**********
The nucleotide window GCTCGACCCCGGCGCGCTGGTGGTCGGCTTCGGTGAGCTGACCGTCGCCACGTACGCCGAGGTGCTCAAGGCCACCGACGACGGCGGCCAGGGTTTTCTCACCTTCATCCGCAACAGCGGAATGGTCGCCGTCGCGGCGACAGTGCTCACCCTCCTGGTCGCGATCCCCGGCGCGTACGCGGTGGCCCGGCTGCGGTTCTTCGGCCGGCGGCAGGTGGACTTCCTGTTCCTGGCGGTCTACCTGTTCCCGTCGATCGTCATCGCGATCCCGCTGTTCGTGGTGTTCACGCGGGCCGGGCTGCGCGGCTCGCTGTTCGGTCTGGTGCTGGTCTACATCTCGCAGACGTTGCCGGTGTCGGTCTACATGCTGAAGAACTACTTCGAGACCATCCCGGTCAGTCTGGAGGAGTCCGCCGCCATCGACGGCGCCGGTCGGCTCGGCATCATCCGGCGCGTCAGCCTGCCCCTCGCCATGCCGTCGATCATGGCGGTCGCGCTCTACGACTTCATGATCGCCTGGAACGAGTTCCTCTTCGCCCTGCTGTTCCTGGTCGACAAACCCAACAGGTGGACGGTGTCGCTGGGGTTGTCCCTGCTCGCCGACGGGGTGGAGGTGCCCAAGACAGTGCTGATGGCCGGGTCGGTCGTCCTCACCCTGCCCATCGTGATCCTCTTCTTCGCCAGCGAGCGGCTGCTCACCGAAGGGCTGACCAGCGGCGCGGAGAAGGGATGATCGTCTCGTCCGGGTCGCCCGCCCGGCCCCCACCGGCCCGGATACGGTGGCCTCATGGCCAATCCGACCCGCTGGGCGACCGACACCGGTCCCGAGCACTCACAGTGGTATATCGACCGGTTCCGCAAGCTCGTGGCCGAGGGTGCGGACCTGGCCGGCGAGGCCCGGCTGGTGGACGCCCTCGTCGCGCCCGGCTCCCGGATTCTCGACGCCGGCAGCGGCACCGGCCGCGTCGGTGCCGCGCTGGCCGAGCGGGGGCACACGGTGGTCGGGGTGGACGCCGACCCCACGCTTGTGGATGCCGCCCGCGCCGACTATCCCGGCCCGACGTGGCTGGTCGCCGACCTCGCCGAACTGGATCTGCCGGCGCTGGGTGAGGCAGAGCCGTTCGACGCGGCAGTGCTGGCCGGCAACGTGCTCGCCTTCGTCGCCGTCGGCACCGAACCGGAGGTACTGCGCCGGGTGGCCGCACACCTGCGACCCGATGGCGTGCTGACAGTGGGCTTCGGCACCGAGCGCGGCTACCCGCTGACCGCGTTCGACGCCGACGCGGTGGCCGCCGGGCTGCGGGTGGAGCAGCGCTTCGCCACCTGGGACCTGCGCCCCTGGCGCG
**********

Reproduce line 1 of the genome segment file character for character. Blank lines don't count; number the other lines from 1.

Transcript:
The nucleotide window GCTCGACCCCGGCGCGCTGGTGGTCGGCTTCGGTGAGCTGACCGTCGCCACGTACGCCGAGGTGCTCAAGGCCACCGACGACGGCGGCCAGGGTTTTCTCACCTTCATCCGCAACAGCGGAATGGTCGCCGTCGCGGCGACAGTGCTCACCCTCCTGGTCGCGATCCCCGGCGCGTACGCGGTGGCCCGGCTGCGGTTCTTCGGCCGGCGGCAGGTGGACTTCCTGTTCCTGGCGGTCTACCTGTTCCCGTCGATCGTCATCGCGATCCCGCTGTTCGTGGTGTTCACGCGGGCCGGGCTGCGCGGCTCGCTGTTCGGTCTGGTGCTGGTCTACATCTCGCAGACGTTGCCGGTGTCGGTCTACATGCTGAAGAACTACTTCGAGACCATCCCGGTCAGTCTGGAGGAGTCCGCCGCCATCGACGGCGCCGGTCGGCTCGGCATCATCCGGCGCGTCAGCCTGCCCCTCGCCATGCCGTCGATCATGGCGGTCGCGCTCTACGACTTCATGATCGCCTGGAACGAGTTCCTCTTCGCCCTGCTGTTCCTGGTCGACAAACCCAACAGGTGGACGGTGTCGCTGGGGTTGTCCCTGCTCGCCGACGGGGTGGAGGTGCCCAAGACAGTGCTGATGGCCGGGTCGGTCGTCCTCACCCTGCCCATCGTGATCCTCTTCTTCGCCAGCGAGCGGCTGCTCACCGAAGGGCTGACCAGCGGCGCGGAGAAGGGATGATCGTCTCGTCCGGGTCGCCCGCCCGGCCCCCACCGGCCCGGATACGGTGGCCTCATGGCCAATCCGACCCGCTGGGCGACCGACACCGGTCCCGAGCACTCACAGTGGTATATCGACCGGTTCCGCAAGCTCGTGGCCGAGGGTGCGGACCTGGCCGGCGAGGCCCGGCTGGTGGACGCCCTCGTCGCGCCCGGCTCCCGGATTCTCGACGCCGGCAGCGGCACCGGCCGCGTCGGTGCCGCGCTGGCCGAGCGGGGGCACACGGTGGTCGGGGTGGACGCCGACCCCACGCTTGTGGATGCCGCCCGCGCCGACTATCCCGGCCCGACGTGGCTGGTCGCCGACCTCGCCGAACTGGATCTGCCGGCGCTGGGTGAGGCAGAGCCGTTCGACGCGGCAGTGCTGGCCGGCAACGTGCTCGCCTTCGTCGCCGTCGGCACCGAACCGGAGGTACTGCGCCGGGTGGCCGCACACCTGCGACCCGATGGCGTGCTGACAGTGGGCTTCGGCACCGAGCGCGGCTACCCGCTGACCGCGTTCGACGCCGACGCGGTGGCCGCCGGGCTGCGGGTGGAGCAGCGCTTCGCCACCTGGGACCTGCGCCCCTGGCGCG